Vitamin D is a nutrient that the body requires in small amounts to function and stay healthy.
Normal vitamin D concentration levels in the blood stimulate calcium and phosphorus absorption in the small intestines.
Without vitamin D, only 10–15% of dietary calcium and about 60% of phosphorus are absorbed.
That’s why vitamin D deficiency during childhood can cause delayed
growth and bone abnormalities while during adulthood, it increases risk of fractures.
Thus, the primary function of vitamin D is to maintain normal blood calcium and phosphorus concentration levels to provide the conditions for bio chemical functions, including bone mineralization.
Studies have demonstrated that vitamin D can potentially make growth plate cells more sensitive to GH and IGF-1.
It’s also suggested that changes in seasons can affect growth for instance, during summer when the exposure to sun is greatest, children experience greater growth spurts than during winter when there is no exposure to sun. The body synthesizes vitamin D after sun exposure. 
In humans, the most important forms are vitamin D2 (ergocalciferol) and D3 ( cholecalciferol).
Vitamin D2 is found naturally in sun-exposed mushrooms.
Vitamin D3 is naturally obtained from the sun.
According to the journal of investigative dermatology ;
a) The ultra violent B-rays in sunlight trigger synthesis of D and this is the body’s principal vitamin D source because usually only small amounts are obtained from diet.
b) For most European and North American cities, 9–16minutes of mid day sun exposure to 35% of the body three times a week is enough for the body to synthesize a sufficient amount of vitamin D.
c) Mid day is the best time because at solar noon, sufficient amounts of ultra violent B-rays are available.
It’s when the sun is directly overhead.
Its the time when solar radiation takes the shortest path to the earth’s surface.
Since Vitamin D is fat soluble, It can be stored in the body fat for a limited time until the reserves get depleted. Cholesterol is needed for Vitamin D absorption.
Hence you don’t necessarily have to expose your skin to the sun every day.
Vitamin D from sun exposure may last at least twice as long in the blood compared with ingested vitamin D.
Vitamin D3 can also be obtained from most oily fish like mackerel, herring, and salmon.
Since only a couple of foods are good sources of vitamin D, besides sun exposure, the best way to get additional vitamin D is through supplements.
4. Minerals for Bone Growth
Can Calcium Help You Grow Taller ?
Calcium is a metallic element mainly stored in bones including teeth and up to 99% of calcium is deposited in bones by the body.
It’s therefore very important for normal bone development functioning and structure.
Calcium also plays a vital role in contracting muscles including your heart muscles as well as enabling blood coagulation though not more than 1% of total body calcium plays this role.
Bone is constantly remodeling by continuously removing old bone and replacing it with new one by deposition of calcium though age plays a role in this process.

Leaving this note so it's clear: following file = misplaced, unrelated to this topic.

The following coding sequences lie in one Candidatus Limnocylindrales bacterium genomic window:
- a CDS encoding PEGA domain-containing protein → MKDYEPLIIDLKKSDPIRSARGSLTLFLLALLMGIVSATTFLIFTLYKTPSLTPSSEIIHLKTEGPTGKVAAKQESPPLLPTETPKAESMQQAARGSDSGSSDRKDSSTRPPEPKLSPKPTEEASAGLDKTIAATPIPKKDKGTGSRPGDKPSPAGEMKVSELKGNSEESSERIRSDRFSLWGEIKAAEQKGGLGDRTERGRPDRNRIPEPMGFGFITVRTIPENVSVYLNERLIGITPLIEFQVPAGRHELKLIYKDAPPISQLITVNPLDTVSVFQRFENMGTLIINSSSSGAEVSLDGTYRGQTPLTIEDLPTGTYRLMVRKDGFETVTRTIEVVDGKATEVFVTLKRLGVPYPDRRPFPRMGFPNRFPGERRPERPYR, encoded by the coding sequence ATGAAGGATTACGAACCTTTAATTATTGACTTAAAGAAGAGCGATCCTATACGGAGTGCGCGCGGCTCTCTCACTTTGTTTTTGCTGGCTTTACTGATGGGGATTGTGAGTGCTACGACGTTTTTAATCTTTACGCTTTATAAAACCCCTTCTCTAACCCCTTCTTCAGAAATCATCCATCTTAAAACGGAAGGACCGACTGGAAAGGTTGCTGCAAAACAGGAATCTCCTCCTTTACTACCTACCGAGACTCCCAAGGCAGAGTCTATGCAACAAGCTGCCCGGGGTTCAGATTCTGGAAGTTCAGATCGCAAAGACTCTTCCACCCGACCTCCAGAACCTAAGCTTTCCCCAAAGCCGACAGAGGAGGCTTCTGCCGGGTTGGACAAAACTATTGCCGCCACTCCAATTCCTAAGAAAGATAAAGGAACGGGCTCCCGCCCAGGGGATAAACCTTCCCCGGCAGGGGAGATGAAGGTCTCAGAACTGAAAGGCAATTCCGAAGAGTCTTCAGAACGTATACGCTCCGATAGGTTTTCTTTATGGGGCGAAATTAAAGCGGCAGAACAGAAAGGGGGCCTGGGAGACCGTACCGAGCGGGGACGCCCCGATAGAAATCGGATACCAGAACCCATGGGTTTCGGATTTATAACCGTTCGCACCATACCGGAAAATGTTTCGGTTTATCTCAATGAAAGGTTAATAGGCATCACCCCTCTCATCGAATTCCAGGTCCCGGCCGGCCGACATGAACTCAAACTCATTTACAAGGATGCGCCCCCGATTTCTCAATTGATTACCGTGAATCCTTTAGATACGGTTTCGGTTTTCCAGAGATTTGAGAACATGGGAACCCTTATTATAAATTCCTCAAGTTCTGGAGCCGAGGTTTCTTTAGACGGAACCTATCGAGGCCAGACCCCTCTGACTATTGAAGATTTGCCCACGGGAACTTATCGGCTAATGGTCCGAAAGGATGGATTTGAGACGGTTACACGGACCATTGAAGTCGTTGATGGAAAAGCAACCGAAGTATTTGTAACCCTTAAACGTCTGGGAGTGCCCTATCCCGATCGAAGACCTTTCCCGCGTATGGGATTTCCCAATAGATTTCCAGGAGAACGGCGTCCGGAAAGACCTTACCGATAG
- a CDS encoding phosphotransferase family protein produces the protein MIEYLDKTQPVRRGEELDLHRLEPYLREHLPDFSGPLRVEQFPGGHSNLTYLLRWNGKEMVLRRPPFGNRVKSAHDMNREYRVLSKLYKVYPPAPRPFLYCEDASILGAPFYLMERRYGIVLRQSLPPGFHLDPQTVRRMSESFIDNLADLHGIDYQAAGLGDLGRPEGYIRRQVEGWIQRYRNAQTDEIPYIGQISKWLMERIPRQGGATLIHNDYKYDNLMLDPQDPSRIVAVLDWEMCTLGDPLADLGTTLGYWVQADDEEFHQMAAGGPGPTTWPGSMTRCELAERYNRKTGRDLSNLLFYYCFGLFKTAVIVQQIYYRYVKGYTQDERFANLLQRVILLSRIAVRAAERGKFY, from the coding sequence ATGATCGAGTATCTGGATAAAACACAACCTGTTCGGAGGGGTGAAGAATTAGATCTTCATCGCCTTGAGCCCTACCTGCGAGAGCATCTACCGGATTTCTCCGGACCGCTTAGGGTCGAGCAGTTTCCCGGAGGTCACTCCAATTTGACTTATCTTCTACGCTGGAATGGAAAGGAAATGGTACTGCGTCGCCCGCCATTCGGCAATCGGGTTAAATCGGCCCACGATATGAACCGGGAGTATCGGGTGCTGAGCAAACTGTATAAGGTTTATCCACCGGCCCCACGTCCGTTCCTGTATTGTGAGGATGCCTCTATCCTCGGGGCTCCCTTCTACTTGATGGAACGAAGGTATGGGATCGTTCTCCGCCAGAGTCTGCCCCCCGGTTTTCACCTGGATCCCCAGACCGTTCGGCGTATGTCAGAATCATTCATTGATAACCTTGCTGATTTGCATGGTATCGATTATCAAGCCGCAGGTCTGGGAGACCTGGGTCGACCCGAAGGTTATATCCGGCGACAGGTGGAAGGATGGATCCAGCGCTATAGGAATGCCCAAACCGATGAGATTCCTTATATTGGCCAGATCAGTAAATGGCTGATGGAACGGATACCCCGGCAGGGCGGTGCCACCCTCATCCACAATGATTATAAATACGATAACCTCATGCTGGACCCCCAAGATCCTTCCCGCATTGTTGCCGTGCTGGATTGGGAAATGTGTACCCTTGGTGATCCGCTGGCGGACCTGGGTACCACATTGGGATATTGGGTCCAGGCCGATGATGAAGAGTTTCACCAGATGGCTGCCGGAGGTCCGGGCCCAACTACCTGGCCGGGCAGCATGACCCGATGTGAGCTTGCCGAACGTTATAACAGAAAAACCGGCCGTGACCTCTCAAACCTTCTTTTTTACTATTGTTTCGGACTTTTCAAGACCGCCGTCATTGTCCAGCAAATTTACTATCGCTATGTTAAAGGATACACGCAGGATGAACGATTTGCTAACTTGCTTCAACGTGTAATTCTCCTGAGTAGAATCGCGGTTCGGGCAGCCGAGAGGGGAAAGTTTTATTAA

Insufficient intake of both calcium and vitamin D during stages of rapid bone growth adversely affects bone development and it’s responsible for ailments like rickets – softening, and distortion of the bones typically resulting in bow legs.
Children therefore require plenty of calcium during puberty stage due to the accelerated muscular, skeletal and endocrine development.
Which calcium food Sources will help you to grow taller?
Egg shells are probably the highest sources of calcium with 38mg of calcium per gram of an egg shell.
Dairy products, like cheese, milk, and yogurt.
Tinned salmon and sardines with bones, some leafy green vegetables like Kale, broccoli, and calcium-fortified foods.
Zinc is a mineral present in the body in trace amounts, normally obtained from the diet and its daily intake is required to maintain a steady state because the body doesn’t have an efficient storage system of zinc.
The recommended daily consumption is 15 mg for adults.
It plays a role in protein synthesis, DNA synthesis , immune function- (referred to as the gateway to immune system), wound healing, cell division and also supports normal growth and development during pregnancy, childhood, and adolescence.
In human subjects, body growth and development is strictly dependent on Zinc and dietary zinc deficiency has been linked to impaired skeletal development and bone growth in both humans and animals.
Zinc plays a role when it comes to hormonal mediation by participating in;
a) Growth Hormone synthesis and secretion. Circulating levels of growth hormone and IGF-1 are reduced during zinc deficiency.
b) The action of Growth Hormone on liver somatomedin-C production. Somatomedin-C is secreted by the liver and muscles to foster the division and growth of cells in conjunction with growth hormones.
c) somatomedin-C activation in bone cartilage.
In addition to all the above functions, zinc interacts with hormones like insulin, thyroid hormones and testosterone.
Such hormones contribute to bone growth and development.
An assessment of the impact of zinc on growth among children and adolescents established that after 12 months of supplementing the diet with zinc, the body grows more rapidly. 
The media tells you that saturated fats are harmful however it is the opposite. Ever since the food pyramid was released in 1977, where carbohydrates were the main consumption, obesity rates have increased dramatically. Saturated fats were replaced with PUFAS. Fats like PUFAS are used to lower cholesterol, however cholesterol is needed for proper function of the brain and hormone production, as well as absorption of nutrients such as vitamin D.
Best Orthodontic Treatment
At Home Appliances:
@nelson makes good videos on at home appliances. You can email him and add him on discord.
Dowden Appliance V1 Creation - Achieve Maxillary Forward Growth - YouTube
3D Printing Invisalign at Home
Invisalign at Home